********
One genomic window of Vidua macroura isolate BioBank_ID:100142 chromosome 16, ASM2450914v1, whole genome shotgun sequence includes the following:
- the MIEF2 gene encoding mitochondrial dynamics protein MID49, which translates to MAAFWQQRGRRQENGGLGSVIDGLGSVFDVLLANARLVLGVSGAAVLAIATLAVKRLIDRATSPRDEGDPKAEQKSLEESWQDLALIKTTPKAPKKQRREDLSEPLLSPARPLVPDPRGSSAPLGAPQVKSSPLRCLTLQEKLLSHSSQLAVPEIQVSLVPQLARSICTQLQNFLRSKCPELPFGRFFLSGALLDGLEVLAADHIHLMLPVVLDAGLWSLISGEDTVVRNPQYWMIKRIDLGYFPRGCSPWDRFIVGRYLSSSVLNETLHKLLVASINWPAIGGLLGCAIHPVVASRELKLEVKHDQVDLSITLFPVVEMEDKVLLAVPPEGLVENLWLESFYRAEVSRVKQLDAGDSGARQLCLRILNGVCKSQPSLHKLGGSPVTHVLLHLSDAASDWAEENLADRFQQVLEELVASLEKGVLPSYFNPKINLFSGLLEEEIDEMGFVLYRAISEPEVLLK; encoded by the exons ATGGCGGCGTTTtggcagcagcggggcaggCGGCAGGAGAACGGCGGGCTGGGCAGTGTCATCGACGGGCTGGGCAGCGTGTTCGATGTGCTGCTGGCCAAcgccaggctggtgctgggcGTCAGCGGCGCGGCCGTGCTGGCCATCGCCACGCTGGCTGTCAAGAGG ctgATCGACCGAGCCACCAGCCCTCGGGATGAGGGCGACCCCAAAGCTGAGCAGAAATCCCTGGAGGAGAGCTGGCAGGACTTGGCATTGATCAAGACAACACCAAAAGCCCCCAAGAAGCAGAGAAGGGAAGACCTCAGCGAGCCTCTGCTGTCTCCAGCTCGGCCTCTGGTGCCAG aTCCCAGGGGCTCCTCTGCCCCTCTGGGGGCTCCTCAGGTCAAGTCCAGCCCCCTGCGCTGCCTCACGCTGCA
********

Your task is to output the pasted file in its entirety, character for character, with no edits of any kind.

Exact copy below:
One genomic window of Vidua macroura isolate BioBank_ID:100142 chromosome 16, ASM2450914v1, whole genome shotgun sequence includes the following:
- the MIEF2 gene encoding mitochondrial dynamics protein MID49, which translates to MAAFWQQRGRRQENGGLGSVIDGLGSVFDVLLANARLVLGVSGAAVLAIATLAVKRLIDRATSPRDEGDPKAEQKSLEESWQDLALIKTTPKAPKKQRREDLSEPLLSPARPLVPDPRGSSAPLGAPQVKSSPLRCLTLQEKLLSHSSQLAVPEIQVSLVPQLARSICTQLQNFLRSKCPELPFGRFFLSGALLDGLEVLAADHIHLMLPVVLDAGLWSLISGEDTVVRNPQYWMIKRIDLGYFPRGCSPWDRFIVGRYLSSSVLNETLHKLLVASINWPAIGGLLGCAIHPVVASRELKLEVKHDQVDLSITLFPVVEMEDKVLLAVPPEGLVENLWLESFYRAEVSRVKQLDAGDSGARQLCLRILNGVCKSQPSLHKLGGSPVTHVLLHLSDAASDWAEENLADRFQQVLEELVASLEKGVLPSYFNPKINLFSGLLEEEIDEMGFVLYRAISEPEVLLK; encoded by the exons ATGGCGGCGTTTtggcagcagcggggcaggCGGCAGGAGAACGGCGGGCTGGGCAGTGTCATCGACGGGCTGGGCAGCGTGTTCGATGTGCTGCTGGCCAAcgccaggctggtgctgggcGTCAGCGGCGCGGCCGTGCTGGCCATCGCCACGCTGGCTGTCAAGAGG ctgATCGACCGAGCCACCAGCCCTCGGGATGAGGGCGACCCCAAAGCTGAGCAGAAATCCCTGGAGGAGAGCTGGCAGGACTTGGCATTGATCAAGACAACACCAAAAGCCCCCAAGAAGCAGAGAAGGGAAGACCTCAGCGAGCCTCTGCTGTCTCCAGCTCGGCCTCTGGTGCCAG aTCCCAGGGGCTCCTCTGCCCCTCTGGGGGCTCCTCAGGTCAAGTCCAGCCCCCTGCGCTGCCTCACGCTGCA